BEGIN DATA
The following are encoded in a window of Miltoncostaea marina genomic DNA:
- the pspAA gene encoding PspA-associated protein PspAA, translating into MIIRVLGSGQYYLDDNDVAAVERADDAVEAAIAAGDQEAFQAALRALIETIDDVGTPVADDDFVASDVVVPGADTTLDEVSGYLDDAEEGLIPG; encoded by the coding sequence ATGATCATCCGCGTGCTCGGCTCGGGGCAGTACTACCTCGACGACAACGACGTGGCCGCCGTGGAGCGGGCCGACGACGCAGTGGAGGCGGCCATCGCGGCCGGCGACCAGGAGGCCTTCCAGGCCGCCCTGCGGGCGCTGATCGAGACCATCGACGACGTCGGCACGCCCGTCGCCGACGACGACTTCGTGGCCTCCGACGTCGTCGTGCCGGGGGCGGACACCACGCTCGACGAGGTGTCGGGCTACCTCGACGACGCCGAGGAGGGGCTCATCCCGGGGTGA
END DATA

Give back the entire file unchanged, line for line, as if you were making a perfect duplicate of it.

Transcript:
The following are encoded in a window of Miltoncostaea marina genomic DNA:
- the pspAA gene encoding PspA-associated protein PspAA, translating into MIIRVLGSGQYYLDDNDVAAVERADDAVEAAIAAGDQEAFQAALRALIETIDDVGTPVADDDFVASDVVVPGADTTLDEVSGYLDDAEEGLIPG; encoded by the coding sequence ATGATCATCCGCGTGCTCGGCTCGGGGCAGTACTACCTCGACGACAACGACGTGGCCGCCGTGGAGCGGGCCGACGACGCAGTGGAGGCGGCCATCGCGGCCGGCGACCAGGAGGCCTTCCAGGCCGCCCTGCGGGCGCTGATCGAGACCATCGACGACGTCGGCACGCCCGTCGCCGACGACGACTTCGTGGCCTCCGACGTCGTCGTGCCGGGGGCGGACACCACGCTCGACGAGGTGTCGGGCTACCTCGACGACGCCGAGGAGGGGCTCATCCCGGGGTGA